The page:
It’s always exciting to have new individuals join the data governance organization. For most companies, these new individuals will have a part-time role in data governance. Many of those individuals will be data content owners or data stewards. They have limited time to allocate to their data governance tasks, and are often very concerned with the responsibilities they have just “accepted.” The concept of a data governance playbook may be exactly what is needed to on-board these individuals and help them become productive quickly.
It is the responsibility of the governance core team to on-board these individuals and establish a clear understanding of the responsibilities and activities that are expected from them. However, just providing the list of responsibilities is not always helpful to the individuals that are new to data governance. Some of the significant challenges facing new governance members are:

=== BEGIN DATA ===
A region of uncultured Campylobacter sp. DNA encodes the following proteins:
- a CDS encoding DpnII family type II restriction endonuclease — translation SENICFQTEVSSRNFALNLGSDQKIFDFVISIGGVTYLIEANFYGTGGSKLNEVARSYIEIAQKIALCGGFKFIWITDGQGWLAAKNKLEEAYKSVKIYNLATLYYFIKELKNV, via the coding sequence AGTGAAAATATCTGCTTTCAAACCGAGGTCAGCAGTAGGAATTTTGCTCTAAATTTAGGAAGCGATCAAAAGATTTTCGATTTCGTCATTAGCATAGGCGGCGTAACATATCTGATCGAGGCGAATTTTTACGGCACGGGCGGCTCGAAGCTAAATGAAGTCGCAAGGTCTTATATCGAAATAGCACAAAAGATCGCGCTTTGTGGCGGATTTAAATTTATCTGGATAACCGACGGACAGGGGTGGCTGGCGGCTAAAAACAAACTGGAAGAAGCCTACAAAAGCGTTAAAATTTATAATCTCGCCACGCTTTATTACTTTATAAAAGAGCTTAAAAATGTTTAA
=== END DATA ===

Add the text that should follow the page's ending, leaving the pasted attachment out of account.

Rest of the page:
We often hear questions such as the following:
For those of us who’ve worked on data governance teams for a while, we may forget that the terminology for data governance sounds like a foreign language to many new individuals. We are expecting them to “be accountable for the language of the business terms,” yet they are not clear on what is expected of them. While Collibra has a wealth of education, these individuals many not have the time to leverage the Collibra Community and the Collibra University courses. Thus, the data governance team must provide a more effective approach for on-boarding new governance members.
Now, some organizations may have a slide deck that helps with guidance. Others have a list of activities that are expected of the data stewards. But for most business individuals new to data governance, they need more. Again, the concept of a data governance playbook may be exactly what is needed to on-board these individuals and help them become productive quickly.
A data governance playbook describes each activity in terms of the inputs and entrance criteria, the processes to be completed, who is accountable for the tasks, and the interactions required.